The Open Graves, Open Minds project discussed in this book relates the undead in literature, art and other media to questions concerning gender, technology, consumption and social change. The story of vampires, since their discovery in eighteenth-century Europe, is one of transformations and interbreedings of genre, which mediate shifts in ways of knowing and doubting. It is marked by metamorphoses of the vampire itself, from monstrous to sympathetic, but always fascinatingly Other. Certain tropes, such as optical figures, and particularly that of reflection, recur throughout, calling attention to the preoccupation with epistemology in vampire narratives. The book focuses on various aspects of these themes as the story unfolds to the present day. It shows how the persona of Lord Byron became an effective vehicle for the vampire of fiction as a transformed Gothic mode, and grapples with the figure of the non-reflecting vampire who casts no shadow, moving deftly between Dracula and Wilde's Dorian Gray and the 'vampire painting' and installations of the contemporary artist David Reed. The book gives a luminous account of early vampire cinema as a 'Kingdom of shadows', and explores the undead at the interface, where knowing becomes problematic: 'unsettlement'. The book also unearths the folklore roots of vampire fiction and offers a glimpse of how contemporary writers adapt the perennial figure.
The book explores crucial questions concerning human social existence and its animal substrate, and the intersection between the human and the wolfishly bestial. The collection connects together innovative research on the cultural significance of wolves, wild children and werewolves from a variety of perspectives. We begin with the wolf itself as it has been interpreted as a cultural symbol and how it figures in contemporary debates about human existence, wilderness and nature. Alongside this, we consider eighteenth-century debates about wild children – often thought to have been raised by wolves and other animals – and their role in key questions about the origins of language and society. The collection continues with analyses of the modern werewolf and its cultural connotations in texts from nineteenth-century Gothic through early cinema to present-day television and Young Adult fiction, concluding with the transitions between animal and human in contemporary art, poetry and fashion.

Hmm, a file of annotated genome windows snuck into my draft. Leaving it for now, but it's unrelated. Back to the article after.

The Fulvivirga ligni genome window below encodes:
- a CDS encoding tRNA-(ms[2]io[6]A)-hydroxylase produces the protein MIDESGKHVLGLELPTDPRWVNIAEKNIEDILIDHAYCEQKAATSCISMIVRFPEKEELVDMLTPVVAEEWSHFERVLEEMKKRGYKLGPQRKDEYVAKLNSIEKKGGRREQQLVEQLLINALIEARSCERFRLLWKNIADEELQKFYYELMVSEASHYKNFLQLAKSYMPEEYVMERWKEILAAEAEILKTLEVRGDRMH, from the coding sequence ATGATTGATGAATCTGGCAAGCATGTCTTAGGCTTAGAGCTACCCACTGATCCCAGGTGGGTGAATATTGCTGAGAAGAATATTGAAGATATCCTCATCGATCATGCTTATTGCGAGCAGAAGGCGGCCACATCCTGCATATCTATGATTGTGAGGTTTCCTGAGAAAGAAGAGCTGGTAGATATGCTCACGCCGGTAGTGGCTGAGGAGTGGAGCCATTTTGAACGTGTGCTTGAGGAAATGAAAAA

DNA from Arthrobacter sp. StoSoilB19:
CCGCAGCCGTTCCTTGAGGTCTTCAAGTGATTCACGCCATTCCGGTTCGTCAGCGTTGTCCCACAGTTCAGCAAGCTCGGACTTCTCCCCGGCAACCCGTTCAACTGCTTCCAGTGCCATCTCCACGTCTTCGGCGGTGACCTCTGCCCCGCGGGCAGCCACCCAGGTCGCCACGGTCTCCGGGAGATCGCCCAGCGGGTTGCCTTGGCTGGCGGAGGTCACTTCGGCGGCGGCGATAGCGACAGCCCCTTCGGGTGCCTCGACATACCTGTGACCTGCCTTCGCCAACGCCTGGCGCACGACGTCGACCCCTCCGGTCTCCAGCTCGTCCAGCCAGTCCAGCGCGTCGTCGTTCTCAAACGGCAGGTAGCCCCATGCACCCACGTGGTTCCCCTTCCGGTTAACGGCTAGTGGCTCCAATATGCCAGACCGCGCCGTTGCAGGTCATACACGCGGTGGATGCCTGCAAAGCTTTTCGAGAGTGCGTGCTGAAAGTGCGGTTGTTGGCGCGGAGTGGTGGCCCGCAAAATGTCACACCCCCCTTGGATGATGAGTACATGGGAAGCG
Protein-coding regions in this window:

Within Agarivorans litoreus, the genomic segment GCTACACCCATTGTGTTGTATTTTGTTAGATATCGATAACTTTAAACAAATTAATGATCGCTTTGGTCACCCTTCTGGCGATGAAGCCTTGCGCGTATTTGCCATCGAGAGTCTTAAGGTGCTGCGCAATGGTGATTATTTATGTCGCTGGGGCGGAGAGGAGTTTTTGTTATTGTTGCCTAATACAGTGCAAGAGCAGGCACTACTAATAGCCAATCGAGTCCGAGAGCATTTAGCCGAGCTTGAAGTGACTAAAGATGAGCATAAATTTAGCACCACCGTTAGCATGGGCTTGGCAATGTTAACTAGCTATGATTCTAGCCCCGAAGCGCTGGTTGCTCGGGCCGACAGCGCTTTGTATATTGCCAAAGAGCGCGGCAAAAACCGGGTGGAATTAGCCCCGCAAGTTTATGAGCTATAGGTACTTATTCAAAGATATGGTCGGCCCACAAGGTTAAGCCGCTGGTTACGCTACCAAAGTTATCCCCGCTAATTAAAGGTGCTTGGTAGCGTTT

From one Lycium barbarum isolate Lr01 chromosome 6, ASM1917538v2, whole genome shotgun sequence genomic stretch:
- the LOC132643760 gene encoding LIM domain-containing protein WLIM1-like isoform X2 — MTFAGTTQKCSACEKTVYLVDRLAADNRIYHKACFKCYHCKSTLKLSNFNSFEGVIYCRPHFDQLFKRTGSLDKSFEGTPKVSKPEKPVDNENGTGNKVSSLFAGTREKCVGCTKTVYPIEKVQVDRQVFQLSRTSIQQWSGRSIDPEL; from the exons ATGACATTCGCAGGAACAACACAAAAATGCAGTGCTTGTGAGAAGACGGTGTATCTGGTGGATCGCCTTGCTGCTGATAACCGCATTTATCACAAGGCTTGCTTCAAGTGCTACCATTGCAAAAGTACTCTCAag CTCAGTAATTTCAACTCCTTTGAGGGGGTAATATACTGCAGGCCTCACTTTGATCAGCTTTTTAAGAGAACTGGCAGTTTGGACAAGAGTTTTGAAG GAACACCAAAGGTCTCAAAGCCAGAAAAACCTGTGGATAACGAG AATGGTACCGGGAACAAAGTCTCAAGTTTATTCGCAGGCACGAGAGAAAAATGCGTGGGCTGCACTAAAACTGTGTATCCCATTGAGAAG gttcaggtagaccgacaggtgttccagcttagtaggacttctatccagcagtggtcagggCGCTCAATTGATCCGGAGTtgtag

This introduction presents an overview of the key concepts discussed in the subsequent chapters of this book. The book shows how the persona of Lord Byron became the effective vehicle for the vampire of fiction as a transformed Gothic mode. It analyses Le Fanu's 'Carmilla', with its seductive lesbian vampire, alongside his vampiric tale 'The Mysterious Lodger'. The book provides a luminous account of early vampire cinema as a 'Kingdom of Shadows', digging up lost cinematic texts which should be better known. It explores the Dracula's exclamation 'I, too, can love', and also examines the complex intertextuality involved with Dracula and Twilight, via Francis Ford Coppola and Anne Rice, drawing on adaptation studies. In addition, the book discusses the autonomy of the Undead, plotting an unusual argument drawing on theology and linking the monstrous with ideas of human agency and moral responsibility.
This chapter investigates the relationship, in reality, folktale, literature and popular culture, between wolves and untruth, in various forms. From the fables of Aesop to the cartoons of Disney, the use of the wolf as a metaphor for deception is long and appears deeply engrained in the human psyche. Basing an understanding of this metaphor on the fundamental nature of the animal appears at first sound, but starts to crumble when we appreciate that different cultures have not universally viewed the wolf in wholly negative terms of a ravenous, malevolent predator. Since the wolf appears frequently in hoax stories about feral children, the chapter goes on to study the very validity of the ‘wild child’ and concludes by discussing the obverse of the negative accounts of the wolf’s ‘wildness’. That this beast is free and natural thus appeals to some as a token for a missing link between ourselves and the natural world, which we have largely left behind us.